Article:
Noble ideas unfulfilled

When we admire someone personally and recognize their achievements, objective political analysis of what they say is a challenge. Such is the case as we ponder the nbc interview by the distinguished Former President of Namibia, Hifikepunye Pohamba that aired on Monday.

The Former President defended the Founding President. His defense regarding the startling adjectives used by Landless People’s Movement (LPM) leader Bernadus Swartbooi was not unexpected. There have been condemnations from a line of Swapo wings, supporters, and leaders. He gave one more.

Pohamba emerged from retirement to defend power, but not the pleas of the poor. This is a disappointment. He did not plead for the government to do more. He did not ask Geingob why the Mass Housing Project sites were left unfinished. He did not mention the fishermen who lost their jobs due to Fishrot. He defended the deteriorating status quo.

Speaking bluntly, no one is thinking about the Founding President when food is not on the table. Nujoma, one of our greatest Namibian heroes, is the past. The viable solutions to the huge problems Namibia faces lie in the now. The new normal for Parliament and everywhere else will be that angry, frustrated masses will demand their say on any subject. They may not fit previous methods of doing so.

Hundreds of thousands live in tin shacks, with insufficient access to clean water. Government services are non-existent for many. Unemployed citizens are freezing in the winter night’s air and they couldn’t care less about Nujoma; they are angry.

The distinguished Former President also spoke about his unsuccessful Mass Housing Program (MHP). This program was the centerpiece of his administration. Pohamba has his Mo Ibrahim award money and executive retirement package that includes a newly built luxury home at State cost. His justly earned benefits are completely untouched by the economic disaster that has put the country on its knees. His perspective, therefore, on the desperate plight of homeless, malnourished, cold, and underprivileged Namibians, is out of step.

He was speaking to a nation of people who have been retrenched, forced to accept half and quarter salaries, or who own businesses in distress. And yet, he says of his failed housing efforts that, “the housing program was a noble idea.”

We are interested for him to say why it didn’t work. What did he do to provide oversight on the housing program? Instead, he waves the white flag on his own housing program, while homeless people are angry about broken promises.

Namibian children and grandchildren are saddled with paying back the billions Pohamba borrowed for the MHP that did not work.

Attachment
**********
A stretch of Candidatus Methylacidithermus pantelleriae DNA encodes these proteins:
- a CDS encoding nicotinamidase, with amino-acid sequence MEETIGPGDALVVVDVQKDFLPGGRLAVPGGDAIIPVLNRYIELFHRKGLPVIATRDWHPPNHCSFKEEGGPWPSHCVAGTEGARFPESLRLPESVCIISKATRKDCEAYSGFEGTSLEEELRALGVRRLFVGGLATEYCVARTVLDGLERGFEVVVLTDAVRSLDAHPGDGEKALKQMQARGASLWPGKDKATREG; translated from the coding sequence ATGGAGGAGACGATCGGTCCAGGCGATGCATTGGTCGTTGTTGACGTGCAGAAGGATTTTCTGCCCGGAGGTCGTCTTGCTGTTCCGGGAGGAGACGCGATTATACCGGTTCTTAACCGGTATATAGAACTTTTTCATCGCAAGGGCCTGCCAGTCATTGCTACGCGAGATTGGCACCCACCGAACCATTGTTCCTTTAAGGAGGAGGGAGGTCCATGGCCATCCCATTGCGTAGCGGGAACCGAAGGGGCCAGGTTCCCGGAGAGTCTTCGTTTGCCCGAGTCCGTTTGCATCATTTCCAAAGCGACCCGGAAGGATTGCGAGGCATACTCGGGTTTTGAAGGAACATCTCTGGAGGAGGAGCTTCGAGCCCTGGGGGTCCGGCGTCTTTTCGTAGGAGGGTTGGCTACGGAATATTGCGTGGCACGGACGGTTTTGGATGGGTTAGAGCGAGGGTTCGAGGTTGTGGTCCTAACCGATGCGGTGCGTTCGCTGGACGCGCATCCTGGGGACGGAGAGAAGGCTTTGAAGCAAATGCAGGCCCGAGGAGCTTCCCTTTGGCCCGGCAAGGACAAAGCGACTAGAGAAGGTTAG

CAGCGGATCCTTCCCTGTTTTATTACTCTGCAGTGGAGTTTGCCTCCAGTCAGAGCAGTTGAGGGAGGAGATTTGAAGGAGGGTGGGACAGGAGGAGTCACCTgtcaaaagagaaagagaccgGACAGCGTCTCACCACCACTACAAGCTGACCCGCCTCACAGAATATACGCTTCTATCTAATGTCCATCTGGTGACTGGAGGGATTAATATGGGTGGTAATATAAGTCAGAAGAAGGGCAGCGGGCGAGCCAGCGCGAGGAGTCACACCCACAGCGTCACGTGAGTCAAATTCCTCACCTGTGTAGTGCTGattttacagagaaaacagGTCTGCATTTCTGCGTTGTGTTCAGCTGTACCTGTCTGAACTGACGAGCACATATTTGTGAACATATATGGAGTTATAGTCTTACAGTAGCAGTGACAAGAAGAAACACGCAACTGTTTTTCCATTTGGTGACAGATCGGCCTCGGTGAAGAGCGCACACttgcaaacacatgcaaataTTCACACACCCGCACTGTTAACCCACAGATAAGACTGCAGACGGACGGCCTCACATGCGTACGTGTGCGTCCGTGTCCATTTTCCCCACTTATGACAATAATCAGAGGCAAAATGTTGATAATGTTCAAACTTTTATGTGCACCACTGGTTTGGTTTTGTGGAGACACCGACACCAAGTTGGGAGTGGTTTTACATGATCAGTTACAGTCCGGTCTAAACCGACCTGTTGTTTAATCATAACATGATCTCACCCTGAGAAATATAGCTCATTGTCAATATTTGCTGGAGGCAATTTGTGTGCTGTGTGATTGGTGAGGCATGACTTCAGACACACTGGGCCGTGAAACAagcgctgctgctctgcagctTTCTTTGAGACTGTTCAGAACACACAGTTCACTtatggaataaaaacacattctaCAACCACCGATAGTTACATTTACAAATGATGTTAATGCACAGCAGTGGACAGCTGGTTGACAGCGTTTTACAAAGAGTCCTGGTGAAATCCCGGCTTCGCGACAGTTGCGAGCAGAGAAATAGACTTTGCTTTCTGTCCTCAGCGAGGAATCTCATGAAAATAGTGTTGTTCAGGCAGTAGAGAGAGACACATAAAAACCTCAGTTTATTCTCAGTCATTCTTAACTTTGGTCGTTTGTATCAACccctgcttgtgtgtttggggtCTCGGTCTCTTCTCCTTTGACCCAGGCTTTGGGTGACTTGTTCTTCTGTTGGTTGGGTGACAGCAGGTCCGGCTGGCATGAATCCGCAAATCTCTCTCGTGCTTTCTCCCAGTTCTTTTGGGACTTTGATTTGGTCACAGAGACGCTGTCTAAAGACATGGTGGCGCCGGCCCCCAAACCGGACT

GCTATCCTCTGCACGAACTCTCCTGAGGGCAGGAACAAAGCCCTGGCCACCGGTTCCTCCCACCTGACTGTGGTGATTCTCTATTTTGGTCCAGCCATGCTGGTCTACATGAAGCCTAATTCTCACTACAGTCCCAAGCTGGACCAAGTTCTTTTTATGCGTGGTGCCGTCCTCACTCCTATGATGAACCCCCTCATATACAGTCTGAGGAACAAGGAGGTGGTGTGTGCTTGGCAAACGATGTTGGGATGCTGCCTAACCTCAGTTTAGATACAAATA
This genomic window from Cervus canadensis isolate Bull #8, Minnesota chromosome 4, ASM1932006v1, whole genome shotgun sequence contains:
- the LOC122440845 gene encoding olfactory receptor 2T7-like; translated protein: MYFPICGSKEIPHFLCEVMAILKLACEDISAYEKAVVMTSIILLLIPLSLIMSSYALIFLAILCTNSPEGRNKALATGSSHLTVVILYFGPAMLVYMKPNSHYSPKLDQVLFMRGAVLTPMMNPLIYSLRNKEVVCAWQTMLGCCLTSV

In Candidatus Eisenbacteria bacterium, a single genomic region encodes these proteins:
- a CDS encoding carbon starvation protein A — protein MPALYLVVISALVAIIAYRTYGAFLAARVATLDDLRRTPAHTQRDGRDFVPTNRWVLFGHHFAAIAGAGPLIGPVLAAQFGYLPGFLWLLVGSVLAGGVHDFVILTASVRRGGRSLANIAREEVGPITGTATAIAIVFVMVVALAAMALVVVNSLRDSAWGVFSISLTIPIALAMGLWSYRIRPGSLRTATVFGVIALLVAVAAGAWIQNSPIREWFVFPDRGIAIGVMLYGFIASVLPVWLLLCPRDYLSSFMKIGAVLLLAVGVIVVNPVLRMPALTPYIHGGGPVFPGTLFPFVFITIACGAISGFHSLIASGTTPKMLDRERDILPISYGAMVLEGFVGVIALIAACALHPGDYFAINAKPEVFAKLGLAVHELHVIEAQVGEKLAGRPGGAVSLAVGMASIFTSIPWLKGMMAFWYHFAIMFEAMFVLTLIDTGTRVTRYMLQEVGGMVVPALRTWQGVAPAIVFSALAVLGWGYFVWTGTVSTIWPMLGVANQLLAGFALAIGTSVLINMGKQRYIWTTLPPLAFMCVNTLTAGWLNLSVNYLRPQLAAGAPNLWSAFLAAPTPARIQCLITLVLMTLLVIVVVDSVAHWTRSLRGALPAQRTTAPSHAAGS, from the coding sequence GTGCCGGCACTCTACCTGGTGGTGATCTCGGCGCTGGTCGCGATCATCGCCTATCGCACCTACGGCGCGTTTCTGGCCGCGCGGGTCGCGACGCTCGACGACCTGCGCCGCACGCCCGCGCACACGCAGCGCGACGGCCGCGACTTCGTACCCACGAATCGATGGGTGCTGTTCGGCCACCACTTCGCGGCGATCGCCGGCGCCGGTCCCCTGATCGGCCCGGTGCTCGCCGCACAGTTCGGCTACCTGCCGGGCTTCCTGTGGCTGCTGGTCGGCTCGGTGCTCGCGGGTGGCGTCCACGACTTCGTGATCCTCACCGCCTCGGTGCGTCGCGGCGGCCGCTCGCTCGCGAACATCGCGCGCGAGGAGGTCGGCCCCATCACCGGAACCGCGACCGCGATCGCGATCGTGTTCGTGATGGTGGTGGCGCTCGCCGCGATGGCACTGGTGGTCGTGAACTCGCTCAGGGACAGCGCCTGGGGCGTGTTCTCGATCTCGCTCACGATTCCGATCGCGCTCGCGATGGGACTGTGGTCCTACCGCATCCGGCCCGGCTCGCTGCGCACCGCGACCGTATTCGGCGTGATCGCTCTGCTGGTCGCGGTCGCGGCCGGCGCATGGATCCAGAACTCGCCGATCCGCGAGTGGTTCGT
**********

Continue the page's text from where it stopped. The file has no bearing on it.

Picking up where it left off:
The Former President commended the current president for his government’s response to the pandemic in Namibia. The Pohamba interview aired just after the Swapo press conference. One can make a good case that the point of the entire effort was to applaud Geingob. Indeed, the public should show deserved appreciation to the Ministry of Health. But, that is not the last word on this topic.

People are angry when they imagine how many face masks, ventilators, and other protective equipment could have been purchased with the sinful amount of money allegedly stolen by the Fishrot gang. When a vaccine is found, will Namibia have the funds left after corruption, to buy it?

‘Fitty’s’ new multi-million dollar house could have provided funds to complete dozens of Mass Housing Project homes.

The 11 luxury cars owned by the accused could have provided enough for improved sanitation in schools in Kavango West. Those learners were sent home because the facility cannot be made safe during the pandemic. There are no funds.

Imagine if the loot passed on by the Fishrot lawyers went to provide N$750 to citizens in need.

SME Bank-rot board members are accused of receiving millions for their own personal use. What if that money were available to upgrade hospitals not just for COVID preparations, but for TB or expectant mothers?

How did we let things deteriorate so much in Namibia?

It has been said that those who forget history are condemned to repeat it. In the first elections in Britain after World War II, Winston Churchill, who had led his nation to victory, was defeated at the polls. The voters saw that his leadership characteristics were great for war but were insufficient for rebuilding. Our leaders during the long struggle for freedom won the constitutional freedoms we all enjoy today.

But now, things are so far out of control with the implementation of viable programs free of corruption and waste. We must now consider that our great heroes during the liberation struggle, may not have been the right people to build a new nation in peaceful times.

The time for noble ideas is passed. We need solid solutions. The ship of state needs to be set on a better course pointing towards tomorrow, not yesterday.

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